Therefore, in an effort to keep things fair, the British Columbian government has issued a new 15 percent tax, which will apply, to all “foreign nationals or foreign-controlled corporations” purchasing property in the metropolitan Vancouver area. BC is not the first place to issue such a tax. Australia and Singapore both recently raised the tax on foreign real estate buyers as well. The BC government said that anyone who attempts to avoid the new tax could face fines in the six figures and up to two years behind bars.

http://www.cnbc.com/2016/07/26/wealthy-overseas-buyers-to-face-new-real-estate-tax-in-vancouver.html

Tagged with: , , ,

Do You Still Have Outstanding Business Tax Returns?

outstanding-taxes

Entrepreneurs have a lot on their plate, as do all business owners. However, whether you’re just starting out or you’ve been in business for years, you need to makes sure that you stay up to date on your taxes. Missing taxes returns or filing them late can bring huge headaches, and in some cases big fines and/or even prison time. If you don’t file a return you stand to be penalized 5 percent every month for the unpaid amount with a maximum of 25 percent.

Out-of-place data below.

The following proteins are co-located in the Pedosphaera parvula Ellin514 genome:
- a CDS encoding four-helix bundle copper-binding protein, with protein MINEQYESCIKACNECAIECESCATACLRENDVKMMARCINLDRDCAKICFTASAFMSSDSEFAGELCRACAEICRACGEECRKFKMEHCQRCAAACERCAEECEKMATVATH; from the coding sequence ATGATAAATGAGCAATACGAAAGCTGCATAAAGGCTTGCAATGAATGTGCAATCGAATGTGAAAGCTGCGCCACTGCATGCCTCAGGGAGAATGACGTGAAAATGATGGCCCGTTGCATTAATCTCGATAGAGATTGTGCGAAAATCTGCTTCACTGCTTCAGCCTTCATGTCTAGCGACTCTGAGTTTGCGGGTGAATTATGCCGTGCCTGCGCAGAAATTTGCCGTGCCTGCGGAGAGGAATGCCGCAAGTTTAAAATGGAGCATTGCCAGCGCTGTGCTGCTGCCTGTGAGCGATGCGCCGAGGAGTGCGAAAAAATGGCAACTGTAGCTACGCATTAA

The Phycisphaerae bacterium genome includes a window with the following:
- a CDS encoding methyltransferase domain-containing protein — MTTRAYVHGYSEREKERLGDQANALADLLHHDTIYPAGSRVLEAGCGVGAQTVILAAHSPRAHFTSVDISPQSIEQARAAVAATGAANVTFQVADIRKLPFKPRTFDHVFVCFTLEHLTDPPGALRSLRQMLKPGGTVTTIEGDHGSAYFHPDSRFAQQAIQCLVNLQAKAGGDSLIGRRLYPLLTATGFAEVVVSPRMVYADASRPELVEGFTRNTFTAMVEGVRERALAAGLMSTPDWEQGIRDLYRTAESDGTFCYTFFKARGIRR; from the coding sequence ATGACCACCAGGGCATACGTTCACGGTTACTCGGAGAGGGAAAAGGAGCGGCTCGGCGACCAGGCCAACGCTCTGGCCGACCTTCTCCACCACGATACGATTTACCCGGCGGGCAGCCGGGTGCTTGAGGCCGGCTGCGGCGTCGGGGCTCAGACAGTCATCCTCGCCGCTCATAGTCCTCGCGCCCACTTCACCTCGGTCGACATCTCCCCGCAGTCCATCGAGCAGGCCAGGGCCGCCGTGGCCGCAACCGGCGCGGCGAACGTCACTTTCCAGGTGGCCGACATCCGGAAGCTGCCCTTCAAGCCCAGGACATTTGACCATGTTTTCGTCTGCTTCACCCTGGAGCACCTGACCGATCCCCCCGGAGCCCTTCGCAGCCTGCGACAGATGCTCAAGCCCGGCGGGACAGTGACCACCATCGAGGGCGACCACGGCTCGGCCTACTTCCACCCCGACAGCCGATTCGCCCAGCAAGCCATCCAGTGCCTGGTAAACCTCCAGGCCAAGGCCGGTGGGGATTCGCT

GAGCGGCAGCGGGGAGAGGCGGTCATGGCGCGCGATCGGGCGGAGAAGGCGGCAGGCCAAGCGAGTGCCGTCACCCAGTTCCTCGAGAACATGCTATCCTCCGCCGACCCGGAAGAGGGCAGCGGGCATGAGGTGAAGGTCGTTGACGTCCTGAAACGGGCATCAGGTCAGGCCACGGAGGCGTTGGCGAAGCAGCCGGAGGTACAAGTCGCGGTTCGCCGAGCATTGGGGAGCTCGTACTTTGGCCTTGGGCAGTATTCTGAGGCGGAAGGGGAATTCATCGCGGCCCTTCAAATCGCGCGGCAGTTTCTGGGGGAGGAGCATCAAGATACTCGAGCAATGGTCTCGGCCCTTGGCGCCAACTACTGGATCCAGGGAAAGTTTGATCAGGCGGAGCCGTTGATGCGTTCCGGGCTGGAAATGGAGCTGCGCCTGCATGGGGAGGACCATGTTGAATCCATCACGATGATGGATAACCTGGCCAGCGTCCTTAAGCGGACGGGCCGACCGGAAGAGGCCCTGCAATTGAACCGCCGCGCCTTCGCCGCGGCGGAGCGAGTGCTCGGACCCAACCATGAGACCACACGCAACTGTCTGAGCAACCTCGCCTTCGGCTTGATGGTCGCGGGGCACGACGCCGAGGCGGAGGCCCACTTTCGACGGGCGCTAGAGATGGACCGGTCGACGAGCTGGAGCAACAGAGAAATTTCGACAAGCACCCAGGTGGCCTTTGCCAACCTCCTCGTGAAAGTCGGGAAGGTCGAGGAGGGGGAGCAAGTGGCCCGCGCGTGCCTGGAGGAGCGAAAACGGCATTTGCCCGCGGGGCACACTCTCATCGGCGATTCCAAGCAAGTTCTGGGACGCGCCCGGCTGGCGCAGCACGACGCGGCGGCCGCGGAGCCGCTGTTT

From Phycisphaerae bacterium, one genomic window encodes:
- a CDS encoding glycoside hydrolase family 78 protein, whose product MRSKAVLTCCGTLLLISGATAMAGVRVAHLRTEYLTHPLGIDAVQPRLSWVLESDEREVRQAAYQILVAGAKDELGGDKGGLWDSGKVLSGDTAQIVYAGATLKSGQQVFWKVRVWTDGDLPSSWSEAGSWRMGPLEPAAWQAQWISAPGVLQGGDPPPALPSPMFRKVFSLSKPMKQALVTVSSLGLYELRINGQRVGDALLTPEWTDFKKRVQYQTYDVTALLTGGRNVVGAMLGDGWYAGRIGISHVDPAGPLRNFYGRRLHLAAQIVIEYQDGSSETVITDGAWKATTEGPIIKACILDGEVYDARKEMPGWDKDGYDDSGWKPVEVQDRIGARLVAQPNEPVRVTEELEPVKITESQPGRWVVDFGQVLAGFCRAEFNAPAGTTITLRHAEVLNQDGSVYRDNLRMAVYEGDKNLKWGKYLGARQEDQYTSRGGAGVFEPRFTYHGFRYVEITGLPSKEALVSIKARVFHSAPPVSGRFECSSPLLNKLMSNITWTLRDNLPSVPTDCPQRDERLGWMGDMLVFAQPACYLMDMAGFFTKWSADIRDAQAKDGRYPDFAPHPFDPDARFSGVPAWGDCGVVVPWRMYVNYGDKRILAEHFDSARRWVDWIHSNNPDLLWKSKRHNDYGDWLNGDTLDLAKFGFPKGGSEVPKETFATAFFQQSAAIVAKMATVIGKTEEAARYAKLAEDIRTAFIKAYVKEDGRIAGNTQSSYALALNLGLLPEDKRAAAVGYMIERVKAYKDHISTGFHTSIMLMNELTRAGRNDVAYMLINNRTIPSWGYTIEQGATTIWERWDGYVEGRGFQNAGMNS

Some business owners who take a loss figure they don’t need to bother filing a return because they don’t owe any tax. That’s also a mistake. Did you know that you could actually use your losses for future years, or even past years, when you make a profit? That can help reduce your tax bill. You might also be missing out on big tax credits during those down years. So file a return even if you don’t owe any taxes.

On the other hand, some business owners know they will owe money to the IRS but think that the agency will never get around to tracking them down. Don’t make that mistake either. It might take a while, but the IRS will most likely eventually come calling. If you have already made the mistake of not filing for a year or more, then be proactive and start filing late returns now. The term better late than never is very true when it comes to tax returns.

 http://www.forbes.com/sites/tomtaulli/2016/08/19/what-if-you-havent-filed-tax-returns-for-your-business/#60cadd1a72bd

Tagged with: , ,

IRS Will Get its Share From Olympic Medalists, Too

rio olympics

If you’re like most people in the country, and many others around the world, then you’ve been watching the Summer Olympics over the last 10 days or so. After all, they only happen once every four years. There have been many exciting storylines, like Michael Phelps’s unmatched dominance in the pool, Usain Bolt’s continued ownership of the World’s Fastest Man title and Simone Bile’s unprecedented Gold Medal run in women’s gymnastics.